What exactly does the MoT mean to you? An annual sharp intake of breath as your local garage tells you what the damage is to get your old car through the test? Then again you could view it as confirmation that you are maintaining your vehicle in the rudest possible health. Whatever you think about that crucial half an hour when a mechanic prods around your pride and joy the simple fact is that the MoT isn’t perfect. It was however, all we had until recently.
The Department of Transport has decided to scrap the MoT test for vehicles over 40 years old. The change in legislation will come into force on May 20th 2018. It brings the MoT test into line with the cut-off date when Vehicle Excise Duty is also no longer applicable.
For some it seems to be a cause for celebration because it might just save fifty quid every year. Others focus on the fact that they can go and buy a Lamborghini Countach and not have to worry about it passing a test.
This concession is aimed at the classic car owner because on the whole they are good boys and girls who go out of their way to look after older motors which usually need a bit more TLC, even if that won’t always stop them breaking down.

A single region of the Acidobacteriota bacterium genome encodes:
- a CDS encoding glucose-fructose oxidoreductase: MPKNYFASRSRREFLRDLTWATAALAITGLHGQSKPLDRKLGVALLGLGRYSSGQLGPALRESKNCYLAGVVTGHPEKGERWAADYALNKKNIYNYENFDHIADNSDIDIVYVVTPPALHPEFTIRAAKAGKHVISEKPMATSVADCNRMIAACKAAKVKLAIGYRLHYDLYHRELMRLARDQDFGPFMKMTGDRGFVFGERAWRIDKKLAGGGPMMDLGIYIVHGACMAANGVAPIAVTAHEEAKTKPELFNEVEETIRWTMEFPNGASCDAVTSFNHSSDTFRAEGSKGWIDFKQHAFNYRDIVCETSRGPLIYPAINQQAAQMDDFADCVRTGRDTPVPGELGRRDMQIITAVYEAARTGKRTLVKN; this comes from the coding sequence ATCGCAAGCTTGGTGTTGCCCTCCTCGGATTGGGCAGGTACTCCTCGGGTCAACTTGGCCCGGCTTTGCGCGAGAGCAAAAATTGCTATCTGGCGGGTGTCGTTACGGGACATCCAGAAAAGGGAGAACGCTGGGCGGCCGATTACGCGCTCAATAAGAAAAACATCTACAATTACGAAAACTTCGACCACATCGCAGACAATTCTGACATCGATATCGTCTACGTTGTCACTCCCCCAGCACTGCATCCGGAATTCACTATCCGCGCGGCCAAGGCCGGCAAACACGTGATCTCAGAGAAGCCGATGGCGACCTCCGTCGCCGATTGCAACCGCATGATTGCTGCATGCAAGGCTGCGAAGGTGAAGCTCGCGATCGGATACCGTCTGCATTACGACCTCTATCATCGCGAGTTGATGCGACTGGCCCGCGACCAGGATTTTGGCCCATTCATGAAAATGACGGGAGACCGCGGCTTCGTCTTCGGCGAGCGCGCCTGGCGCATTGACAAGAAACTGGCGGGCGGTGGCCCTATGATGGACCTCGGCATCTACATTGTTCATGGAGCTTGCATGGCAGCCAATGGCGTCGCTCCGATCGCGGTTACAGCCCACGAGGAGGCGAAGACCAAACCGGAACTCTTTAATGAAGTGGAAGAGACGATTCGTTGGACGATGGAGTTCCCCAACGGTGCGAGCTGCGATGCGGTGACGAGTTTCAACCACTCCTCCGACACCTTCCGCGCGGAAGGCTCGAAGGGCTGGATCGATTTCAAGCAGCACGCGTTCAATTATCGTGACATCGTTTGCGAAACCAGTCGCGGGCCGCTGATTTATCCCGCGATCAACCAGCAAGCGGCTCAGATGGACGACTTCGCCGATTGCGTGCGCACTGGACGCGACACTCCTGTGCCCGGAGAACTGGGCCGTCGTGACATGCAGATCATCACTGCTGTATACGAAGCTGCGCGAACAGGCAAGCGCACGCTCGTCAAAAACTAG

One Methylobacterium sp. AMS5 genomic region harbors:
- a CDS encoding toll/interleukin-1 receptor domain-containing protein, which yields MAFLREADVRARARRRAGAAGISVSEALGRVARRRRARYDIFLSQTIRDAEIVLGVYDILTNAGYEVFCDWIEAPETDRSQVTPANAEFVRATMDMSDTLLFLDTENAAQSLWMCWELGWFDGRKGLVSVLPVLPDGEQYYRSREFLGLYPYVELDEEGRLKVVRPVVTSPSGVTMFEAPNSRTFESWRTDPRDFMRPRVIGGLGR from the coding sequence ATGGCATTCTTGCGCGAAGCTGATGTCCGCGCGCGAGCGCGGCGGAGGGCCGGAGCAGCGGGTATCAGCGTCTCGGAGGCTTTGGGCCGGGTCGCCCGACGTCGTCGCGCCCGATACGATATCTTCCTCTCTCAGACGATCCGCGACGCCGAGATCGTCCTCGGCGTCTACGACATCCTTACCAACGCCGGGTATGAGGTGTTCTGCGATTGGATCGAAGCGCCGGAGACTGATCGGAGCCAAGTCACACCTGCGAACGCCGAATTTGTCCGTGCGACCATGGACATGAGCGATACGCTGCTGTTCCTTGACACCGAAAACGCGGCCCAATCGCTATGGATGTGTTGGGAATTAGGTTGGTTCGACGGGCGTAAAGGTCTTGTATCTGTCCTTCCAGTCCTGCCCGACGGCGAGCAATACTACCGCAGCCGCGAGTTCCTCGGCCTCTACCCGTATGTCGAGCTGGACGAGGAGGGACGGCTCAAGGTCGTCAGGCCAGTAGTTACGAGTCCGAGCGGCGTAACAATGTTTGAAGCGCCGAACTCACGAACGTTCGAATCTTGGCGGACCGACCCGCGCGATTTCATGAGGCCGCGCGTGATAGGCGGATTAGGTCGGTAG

Obviously It is up to car owners to ensure that their vehicles are properly maintained throughout the year and not rely solely on this test. Most owners will keep up their care schedule, the trouble is that such an exemption gives those who are a tad more slovenly, an excuse. That is not a good message to send out to any car owners that making sure a car is roadworthy is now sort of optional. The MOT acts as a good annual reminder to sort things out.
Just as terrifying as having unroadworthy 40+ year old nails running around is that the authorities now have an age related excuse to blanket ban vehicles from certain areas, or simply participating in everyday motoring life. Maybe classics will only be allowed out on Grand Prix weekends, or when it is sunny.
And finally good local garages are going to lose out. It isn’t just the paltry amount they make on the MOT itself it is the extra business they will get from repairs and just sorting things out in an age old engineering fashion rather than fitting some new parts.
If you don’t own an old car you may not care about any of this. It is important to remember that you will though be sharing road space with old cars and that should terrify you.